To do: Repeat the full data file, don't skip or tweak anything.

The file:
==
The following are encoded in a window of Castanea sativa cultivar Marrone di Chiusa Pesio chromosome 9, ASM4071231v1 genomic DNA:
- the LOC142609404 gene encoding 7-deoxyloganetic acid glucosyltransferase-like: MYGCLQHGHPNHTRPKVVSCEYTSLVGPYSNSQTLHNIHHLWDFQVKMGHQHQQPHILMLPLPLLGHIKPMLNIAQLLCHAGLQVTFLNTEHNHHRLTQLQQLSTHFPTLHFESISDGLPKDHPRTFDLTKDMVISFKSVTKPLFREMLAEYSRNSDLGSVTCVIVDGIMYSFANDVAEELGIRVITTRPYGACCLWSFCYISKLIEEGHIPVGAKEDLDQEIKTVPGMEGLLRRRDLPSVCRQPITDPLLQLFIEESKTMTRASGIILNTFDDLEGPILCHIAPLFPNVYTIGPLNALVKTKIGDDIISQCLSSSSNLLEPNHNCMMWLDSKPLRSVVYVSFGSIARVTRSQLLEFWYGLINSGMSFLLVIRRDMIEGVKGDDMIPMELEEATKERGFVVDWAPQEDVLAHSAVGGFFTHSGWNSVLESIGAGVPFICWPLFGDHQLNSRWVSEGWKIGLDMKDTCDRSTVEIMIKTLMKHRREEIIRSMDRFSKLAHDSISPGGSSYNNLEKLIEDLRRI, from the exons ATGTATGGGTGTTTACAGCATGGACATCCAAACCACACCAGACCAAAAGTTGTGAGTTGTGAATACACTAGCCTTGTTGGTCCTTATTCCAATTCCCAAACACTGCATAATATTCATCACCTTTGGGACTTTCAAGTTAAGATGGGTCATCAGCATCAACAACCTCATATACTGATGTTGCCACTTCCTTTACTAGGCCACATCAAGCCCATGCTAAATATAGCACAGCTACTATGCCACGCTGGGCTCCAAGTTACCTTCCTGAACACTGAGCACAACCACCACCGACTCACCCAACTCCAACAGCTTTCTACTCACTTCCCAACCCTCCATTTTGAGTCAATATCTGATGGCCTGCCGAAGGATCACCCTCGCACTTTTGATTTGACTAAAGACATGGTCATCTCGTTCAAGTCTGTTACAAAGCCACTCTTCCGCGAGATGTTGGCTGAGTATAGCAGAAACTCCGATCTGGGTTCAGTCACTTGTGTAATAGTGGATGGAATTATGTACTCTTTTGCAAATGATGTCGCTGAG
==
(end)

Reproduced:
The following are encoded in a window of Castanea sativa cultivar Marrone di Chiusa Pesio chromosome 9, ASM4071231v1 genomic DNA:
- the LOC142609404 gene encoding 7-deoxyloganetic acid glucosyltransferase-like: MYGCLQHGHPNHTRPKVVSCEYTSLVGPYSNSQTLHNIHHLWDFQVKMGHQHQQPHILMLPLPLLGHIKPMLNIAQLLCHAGLQVTFLNTEHNHHRLTQLQQLSTHFPTLHFESISDGLPKDHPRTFDLTKDMVISFKSVTKPLFREMLAEYSRNSDLGSVTCVIVDGIMYSFANDVAEELGIRVITTRPYGACCLWSFCYISKLIEEGHIPVGAKEDLDQEIKTVPGMEGLLRRRDLPSVCRQPITDPLLQLFIEESKTMTRASGIILNTFDDLEGPILCHIAPLFPNVYTIGPLNALVKTKIGDDIISQCLSSSSNLLEPNHNCMMWLDSKPLRSVVYVSFGSIARVTRSQLLEFWYGLINSGMSFLLVIRRDMIEGVKGDDMIPMELEEATKERGFVVDWAPQEDVLAHSAVGGFFTHSGWNSVLESIGAGVPFICWPLFGDHQLNSRWVSEGWKIGLDMKDTCDRSTVEIMIKTLMKHRREEIIRSMDRFSKLAHDSISPGGSSYNNLEKLIEDLRRI, from the exons ATGTATGGGTGTTTACAGCATGGACATCCAAACCACACCAGACCAAAAGTTGTGAGTTGTGAATACACTAGCCTTGTTGGTCCTTATTCCAATTCCCAAACACTGCATAATATTCATCACCTTTGGGACTTTCAAGTTAAGATGGGTCATCAGCATCAACAACCTCATATACTGATGTTGCCACTTCCTTTACTAGGCCACATCAAGCCCATGCTAAATATAGCACAGCTACTATGCCACGCTGGGCTCCAAGTTACCTTCCTGAACACTGAGCACAACCACCACCGACTCACCCAACTCCAACAGCTTTCTACTCACTTCCCAACCCTCCATTTTGAGTCAATATCTGATGGCCTGCCGAAGGATCACCCTCGCACTTTTGATTTGACTAAAGACATGGTCATCTCGTTCAAGTCTGTTACAAAGCCACTCTTCCGCGAGATGTTGGCTGAGTATAGCAGAAACTCCGATCTGGGTTCAGTCACTTGTGTAATAGTGGATGGAATTATGTACTCTTTTGCAAATGATGTCGCTGAG